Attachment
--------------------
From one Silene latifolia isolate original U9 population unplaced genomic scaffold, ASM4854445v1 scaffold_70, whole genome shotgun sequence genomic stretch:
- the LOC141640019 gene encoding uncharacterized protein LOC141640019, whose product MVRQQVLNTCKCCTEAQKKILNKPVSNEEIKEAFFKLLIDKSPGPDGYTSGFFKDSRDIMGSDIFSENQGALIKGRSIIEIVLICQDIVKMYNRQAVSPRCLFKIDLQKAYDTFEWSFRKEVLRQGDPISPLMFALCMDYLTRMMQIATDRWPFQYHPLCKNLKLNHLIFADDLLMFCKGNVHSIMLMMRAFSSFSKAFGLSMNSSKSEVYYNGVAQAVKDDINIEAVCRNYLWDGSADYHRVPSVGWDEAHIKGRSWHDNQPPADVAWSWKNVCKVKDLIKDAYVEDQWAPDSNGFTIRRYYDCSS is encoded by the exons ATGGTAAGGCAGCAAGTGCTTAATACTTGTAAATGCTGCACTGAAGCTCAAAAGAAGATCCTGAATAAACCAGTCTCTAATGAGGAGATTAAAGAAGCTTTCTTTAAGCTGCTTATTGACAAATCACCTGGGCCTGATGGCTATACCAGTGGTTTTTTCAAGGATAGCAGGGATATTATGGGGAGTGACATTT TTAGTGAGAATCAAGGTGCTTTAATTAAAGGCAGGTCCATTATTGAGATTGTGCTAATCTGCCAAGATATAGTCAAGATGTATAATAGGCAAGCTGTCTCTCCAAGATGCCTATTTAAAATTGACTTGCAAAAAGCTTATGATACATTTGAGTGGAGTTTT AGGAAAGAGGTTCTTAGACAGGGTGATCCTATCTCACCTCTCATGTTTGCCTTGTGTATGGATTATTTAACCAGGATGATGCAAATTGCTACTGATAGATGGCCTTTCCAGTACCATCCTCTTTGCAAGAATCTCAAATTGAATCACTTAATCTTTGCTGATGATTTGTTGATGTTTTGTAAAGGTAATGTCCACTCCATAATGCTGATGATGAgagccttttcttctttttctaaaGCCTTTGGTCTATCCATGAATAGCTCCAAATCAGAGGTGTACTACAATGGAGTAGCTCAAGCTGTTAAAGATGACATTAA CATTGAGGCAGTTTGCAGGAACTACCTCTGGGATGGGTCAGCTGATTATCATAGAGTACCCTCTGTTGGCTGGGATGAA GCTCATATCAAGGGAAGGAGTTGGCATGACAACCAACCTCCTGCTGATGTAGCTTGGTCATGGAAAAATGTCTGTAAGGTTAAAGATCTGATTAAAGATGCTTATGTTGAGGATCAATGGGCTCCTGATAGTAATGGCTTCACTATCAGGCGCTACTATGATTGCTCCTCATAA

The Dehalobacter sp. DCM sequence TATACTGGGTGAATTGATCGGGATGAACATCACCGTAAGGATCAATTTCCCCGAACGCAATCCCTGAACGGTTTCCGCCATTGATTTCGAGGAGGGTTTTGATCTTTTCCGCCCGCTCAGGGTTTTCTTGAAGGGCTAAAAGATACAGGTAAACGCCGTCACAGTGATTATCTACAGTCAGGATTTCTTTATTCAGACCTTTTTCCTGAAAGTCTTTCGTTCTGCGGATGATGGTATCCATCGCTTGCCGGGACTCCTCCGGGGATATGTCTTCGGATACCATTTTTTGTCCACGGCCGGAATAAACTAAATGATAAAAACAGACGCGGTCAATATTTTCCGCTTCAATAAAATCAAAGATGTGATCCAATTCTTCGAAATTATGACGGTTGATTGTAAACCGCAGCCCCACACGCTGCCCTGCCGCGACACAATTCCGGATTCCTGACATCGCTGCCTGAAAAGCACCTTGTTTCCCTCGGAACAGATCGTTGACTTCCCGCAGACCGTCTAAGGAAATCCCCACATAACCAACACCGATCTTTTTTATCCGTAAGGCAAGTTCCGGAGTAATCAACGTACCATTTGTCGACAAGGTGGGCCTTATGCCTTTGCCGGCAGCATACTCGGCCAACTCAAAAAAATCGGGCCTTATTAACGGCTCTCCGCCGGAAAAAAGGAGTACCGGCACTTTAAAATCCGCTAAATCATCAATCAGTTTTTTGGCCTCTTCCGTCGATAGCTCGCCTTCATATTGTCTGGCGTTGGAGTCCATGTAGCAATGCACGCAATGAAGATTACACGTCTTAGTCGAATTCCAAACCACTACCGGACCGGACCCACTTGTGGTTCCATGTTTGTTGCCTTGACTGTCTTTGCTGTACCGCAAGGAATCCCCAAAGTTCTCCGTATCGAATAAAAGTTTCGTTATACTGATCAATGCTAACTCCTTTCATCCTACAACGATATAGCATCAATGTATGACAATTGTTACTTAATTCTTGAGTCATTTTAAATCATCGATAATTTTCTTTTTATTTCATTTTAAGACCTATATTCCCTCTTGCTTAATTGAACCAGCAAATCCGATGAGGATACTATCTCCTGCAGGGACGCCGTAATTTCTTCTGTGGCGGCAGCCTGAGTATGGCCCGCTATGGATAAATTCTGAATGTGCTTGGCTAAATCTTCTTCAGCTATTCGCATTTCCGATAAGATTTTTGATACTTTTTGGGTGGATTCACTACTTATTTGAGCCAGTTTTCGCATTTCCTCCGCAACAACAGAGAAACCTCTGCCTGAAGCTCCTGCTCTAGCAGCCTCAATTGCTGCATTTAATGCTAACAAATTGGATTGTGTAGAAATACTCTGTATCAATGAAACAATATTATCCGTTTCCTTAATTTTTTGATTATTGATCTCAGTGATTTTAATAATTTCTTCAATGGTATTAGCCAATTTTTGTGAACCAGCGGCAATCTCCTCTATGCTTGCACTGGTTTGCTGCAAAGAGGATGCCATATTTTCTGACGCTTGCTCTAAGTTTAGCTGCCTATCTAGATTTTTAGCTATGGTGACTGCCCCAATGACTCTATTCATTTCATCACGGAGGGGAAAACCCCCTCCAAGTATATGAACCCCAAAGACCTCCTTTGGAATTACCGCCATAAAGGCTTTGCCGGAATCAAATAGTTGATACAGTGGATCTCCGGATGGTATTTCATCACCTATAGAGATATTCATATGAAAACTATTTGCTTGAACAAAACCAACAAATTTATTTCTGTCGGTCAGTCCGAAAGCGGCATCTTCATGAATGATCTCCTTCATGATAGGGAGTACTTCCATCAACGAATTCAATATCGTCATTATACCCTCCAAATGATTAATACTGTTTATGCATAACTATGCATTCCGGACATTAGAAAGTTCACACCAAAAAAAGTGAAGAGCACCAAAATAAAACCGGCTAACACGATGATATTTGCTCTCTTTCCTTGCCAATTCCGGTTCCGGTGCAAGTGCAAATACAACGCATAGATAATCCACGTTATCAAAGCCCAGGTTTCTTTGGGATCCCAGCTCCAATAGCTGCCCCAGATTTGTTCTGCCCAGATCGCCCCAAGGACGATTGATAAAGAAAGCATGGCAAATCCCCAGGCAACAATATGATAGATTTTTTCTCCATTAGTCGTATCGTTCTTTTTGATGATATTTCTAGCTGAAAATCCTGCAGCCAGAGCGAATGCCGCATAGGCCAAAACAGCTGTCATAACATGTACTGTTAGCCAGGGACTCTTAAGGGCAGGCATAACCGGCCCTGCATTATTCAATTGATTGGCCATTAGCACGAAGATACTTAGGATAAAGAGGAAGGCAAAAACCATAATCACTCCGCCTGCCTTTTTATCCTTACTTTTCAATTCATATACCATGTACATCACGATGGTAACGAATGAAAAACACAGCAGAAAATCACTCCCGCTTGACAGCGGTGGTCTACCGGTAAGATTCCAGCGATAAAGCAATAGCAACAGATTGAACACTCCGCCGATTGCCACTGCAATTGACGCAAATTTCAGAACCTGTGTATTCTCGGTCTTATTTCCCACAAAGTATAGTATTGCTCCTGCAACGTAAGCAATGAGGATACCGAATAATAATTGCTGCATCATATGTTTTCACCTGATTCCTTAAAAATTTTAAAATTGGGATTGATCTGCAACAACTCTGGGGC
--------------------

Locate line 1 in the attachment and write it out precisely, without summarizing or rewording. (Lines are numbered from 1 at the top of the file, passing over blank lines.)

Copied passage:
From one Silene latifolia isolate original U9 population unplaced genomic scaffold, ASM4854445v1 scaffold_70, whole genome shotgun sequence genomic stretch: